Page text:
As Told by Bobby
In 1967, Robert F. Kennedy, who was his brother’s attorney general at the time of the crisis, recorded his recollections of the events of the Cuban missile crisis in a very detailed article, now in the holdings of the John F. Kennedy Presidential Library and Museum, an affiliate of the National Archives. Despite RFK’s dispassionate, almost deadpan style, the harrowing possibilities of how the situation could have played out are always close to the surface in his report.
In the end, John F. Kennedy and Soviet Premier Nikita Khrushchev managed to negotiate an arrangement that both nations could agree to, and a nuclear war that would have ended life on planet Earth was avoided. Robert Kennedy’s article became the basis of his book “Thirteen Days: A Memoir of the Cuban Missile Crisis,” posthumously published in 2011 with a foreword by the eminent historian Arthur M. Schlesinger, who had served as a special assistant to John F. Kennedy.
War of the Words
On October 23, in response to Nikita Khrushchev’s continued refusal to halt the deployment of nuclear weapons in Cuba, President John F. Kennedy ordered a naval “quarantine” of Cuba to keep any additional nuclear missiles from reaching the island. He avoided calling the action a “blockade,” which would have been a clear violation of international law. A “quarantine” was designed to only prevent offensive military equipment from being shipped to Cuba, not civilian materials.
The quarantine line consisted of nearly 200 ships strung out along an arc about 500 miles from northeast to southeast of Havana. Kennedy also included the Organization of American States in the order, and several member nations agreed to send naval vessels to participate in the action. The order that Kennedy signed authorizing the quarantine is in the holdings of the John F. Kennedy Presidential Library and Museum, an affiliate of the National Archives.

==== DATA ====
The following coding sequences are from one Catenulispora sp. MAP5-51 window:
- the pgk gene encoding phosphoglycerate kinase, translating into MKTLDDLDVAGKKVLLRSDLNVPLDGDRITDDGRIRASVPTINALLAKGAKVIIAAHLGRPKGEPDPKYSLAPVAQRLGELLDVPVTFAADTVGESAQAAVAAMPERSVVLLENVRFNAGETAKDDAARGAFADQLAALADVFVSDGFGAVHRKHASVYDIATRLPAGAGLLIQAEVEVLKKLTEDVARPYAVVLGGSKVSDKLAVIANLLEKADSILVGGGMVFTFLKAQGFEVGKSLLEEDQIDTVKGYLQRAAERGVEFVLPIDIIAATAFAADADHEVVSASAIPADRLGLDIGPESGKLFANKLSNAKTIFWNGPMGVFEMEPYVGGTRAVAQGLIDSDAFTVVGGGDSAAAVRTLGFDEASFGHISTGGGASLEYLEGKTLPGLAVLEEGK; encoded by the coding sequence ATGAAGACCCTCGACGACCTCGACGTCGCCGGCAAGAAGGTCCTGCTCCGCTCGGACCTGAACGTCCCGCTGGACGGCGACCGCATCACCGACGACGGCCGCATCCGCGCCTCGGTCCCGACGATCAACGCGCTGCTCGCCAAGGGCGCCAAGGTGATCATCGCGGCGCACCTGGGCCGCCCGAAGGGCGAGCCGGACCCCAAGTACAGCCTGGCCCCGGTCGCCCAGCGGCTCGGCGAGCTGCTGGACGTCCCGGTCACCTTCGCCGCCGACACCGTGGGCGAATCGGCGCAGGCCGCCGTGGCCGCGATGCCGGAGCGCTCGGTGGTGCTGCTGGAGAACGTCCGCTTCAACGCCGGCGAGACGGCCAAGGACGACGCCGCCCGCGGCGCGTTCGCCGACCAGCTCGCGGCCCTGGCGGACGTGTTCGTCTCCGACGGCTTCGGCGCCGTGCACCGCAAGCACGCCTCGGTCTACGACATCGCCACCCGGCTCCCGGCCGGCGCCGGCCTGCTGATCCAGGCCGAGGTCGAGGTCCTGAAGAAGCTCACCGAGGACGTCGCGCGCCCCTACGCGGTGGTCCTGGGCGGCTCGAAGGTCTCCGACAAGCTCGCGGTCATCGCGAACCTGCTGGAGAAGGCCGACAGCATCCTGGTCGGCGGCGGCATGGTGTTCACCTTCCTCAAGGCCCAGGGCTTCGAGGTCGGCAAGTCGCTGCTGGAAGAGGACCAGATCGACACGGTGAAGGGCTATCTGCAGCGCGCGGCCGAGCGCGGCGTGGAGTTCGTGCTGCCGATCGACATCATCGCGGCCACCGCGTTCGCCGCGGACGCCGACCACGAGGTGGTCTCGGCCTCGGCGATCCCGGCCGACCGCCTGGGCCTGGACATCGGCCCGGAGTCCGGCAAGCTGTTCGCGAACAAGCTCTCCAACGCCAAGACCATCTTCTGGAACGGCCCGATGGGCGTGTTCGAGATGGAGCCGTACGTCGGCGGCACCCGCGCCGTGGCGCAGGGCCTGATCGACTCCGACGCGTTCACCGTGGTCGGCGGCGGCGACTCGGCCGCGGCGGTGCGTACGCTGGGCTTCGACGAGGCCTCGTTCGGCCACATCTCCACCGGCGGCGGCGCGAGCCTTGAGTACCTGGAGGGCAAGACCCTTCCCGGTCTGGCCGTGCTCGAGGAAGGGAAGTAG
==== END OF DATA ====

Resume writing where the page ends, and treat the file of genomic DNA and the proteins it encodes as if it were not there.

By mid-September 1962, U.S. government officials had begun to suspect that the Soviet Union was constructing military bases and moving personnel into Cuba. The USSR ignored President Kennedy’s warnings to Premier Nikita Khrushchev that the U.S. would not tolerate such actions, so the U.S. started sending reconnaissance aircraft to take photographs of the suspicious maneuvers.
On October 16, 1962, President Kennedy called his brother, Attorney General Robert F. Kennedy, to the White House for a briefing about the situation. “Photographs were shown to us,” the younger Kennedy recalled in his article on the subject, now in the holdings of the John F. Kennedy Presidential Library and Museum. “Experts arrived with their charts and their pointers and told us if we looked carefully we could see there was a missile base being constructed in a field near San Cristobal, Cuba. I for one had to just take their word for it.”
When your teacher is talking a mile a minute, it’s hard to take notes that will make sense to you later—but just imagine that you’re trying to take notes about a situation that might end in a thermonuclear war! It’s no wonder John F. Kennedy’s notes from his meeting about the Cuban missile crisis are a little hard to decipher.